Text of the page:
predisposition to view the world as divided into the children of
light and the children of darkness – with no need to compromise
with, understand the motives of or address the concerns of those
deemed opponents – this becomes truly dangerous. The refusal
of most politicians to acknowledge the clear connection between
U.S. conduct in the Middle East and the hatred of the United
States among Islamist extremists that motivated the September
11 attacks is a case in point. The United States has had serious
reasons for pursuing the types of policies it has – but it is
foolhardy to ignore the evidence that there are costs. The Arab-
Israeli dispute is clearly a key litmus test of American policy for
many Muslims – but this fact has not been a subject of
discussion, even after being raised in the Republican presidential
debates. And while plenty of experts on the region have made
this argument, it is not reflected where it counts: among political
leaders or even most of the mainstream media.”

Dimitri Simes and Paul Saunders also bring up the issue of China
and Tibet; as in late last year, the Dalai Lama was celebrated in
Washington, at the Capitol, no less, with no one questioning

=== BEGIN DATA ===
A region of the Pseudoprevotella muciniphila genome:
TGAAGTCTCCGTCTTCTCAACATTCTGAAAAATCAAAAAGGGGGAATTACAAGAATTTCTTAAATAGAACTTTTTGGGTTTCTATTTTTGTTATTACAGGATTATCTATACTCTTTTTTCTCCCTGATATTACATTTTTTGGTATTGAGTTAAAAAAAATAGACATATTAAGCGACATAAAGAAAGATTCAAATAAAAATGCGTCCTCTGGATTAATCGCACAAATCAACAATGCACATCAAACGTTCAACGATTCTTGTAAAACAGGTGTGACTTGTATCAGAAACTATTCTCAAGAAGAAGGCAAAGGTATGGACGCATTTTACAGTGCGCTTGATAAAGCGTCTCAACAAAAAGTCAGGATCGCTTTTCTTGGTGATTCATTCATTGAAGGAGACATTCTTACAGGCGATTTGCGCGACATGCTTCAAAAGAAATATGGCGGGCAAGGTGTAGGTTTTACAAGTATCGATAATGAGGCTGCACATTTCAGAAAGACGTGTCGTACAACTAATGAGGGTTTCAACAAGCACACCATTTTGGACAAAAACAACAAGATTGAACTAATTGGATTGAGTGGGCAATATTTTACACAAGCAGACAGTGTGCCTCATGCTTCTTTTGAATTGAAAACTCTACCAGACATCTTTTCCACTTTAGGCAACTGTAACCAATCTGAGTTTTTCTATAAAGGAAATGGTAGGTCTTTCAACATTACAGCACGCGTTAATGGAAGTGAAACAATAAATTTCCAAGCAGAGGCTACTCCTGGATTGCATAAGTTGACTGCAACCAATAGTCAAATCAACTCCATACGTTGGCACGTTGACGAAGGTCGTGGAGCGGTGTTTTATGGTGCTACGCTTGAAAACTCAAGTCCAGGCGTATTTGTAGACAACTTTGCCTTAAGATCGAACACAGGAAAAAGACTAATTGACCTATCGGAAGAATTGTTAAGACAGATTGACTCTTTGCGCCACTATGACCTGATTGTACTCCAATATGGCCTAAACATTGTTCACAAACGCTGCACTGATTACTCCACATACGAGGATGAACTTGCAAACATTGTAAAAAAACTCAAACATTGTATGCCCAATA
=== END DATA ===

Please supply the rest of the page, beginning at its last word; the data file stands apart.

whether this was good or not for U.S./Chinese relations when
China considers the Dalai Lama a separatist leader.

“None of this would matter much if the United States enjoyed an
absolute preponderance of power and didn’t require the aid of
others. That is, sadly, not the case. The cost of the war in Iraq
alone is estimated at some $500 billion – and it is far from over –
and other countries are not lightening any of Washington’s
burden. There will be no multilateral rescue from America’s
unilateral action .

“Americans may be interested in creating a utopia for the world
but are not prepared to pay for it, and our democratic system is
structurally incapable of building or sustaining a global
imperium. And the responses such a policy generates – from
terrorists and others – predictably drive domestic decisions that
undermine our own precious democracy .

“Some will argue that anyone who makes a case like this – for
understanding our foes and rivals, and admitting our errors, at
least to ourselves – is blaming America first. We do nothing of
the sort. There is a profound difference between identifying with
one’s opponents and engaging in a sober and penetrating analysis
of one’s own conduct in order to be more effective. The latter is
essential to a foreign-policy strategy that will allow America to
come out on top when it matters most.”

---

I will be overseas the weeks of 5/12 and into 5/19, including the
Middle East. Next column 5/22.

Brian Trumbore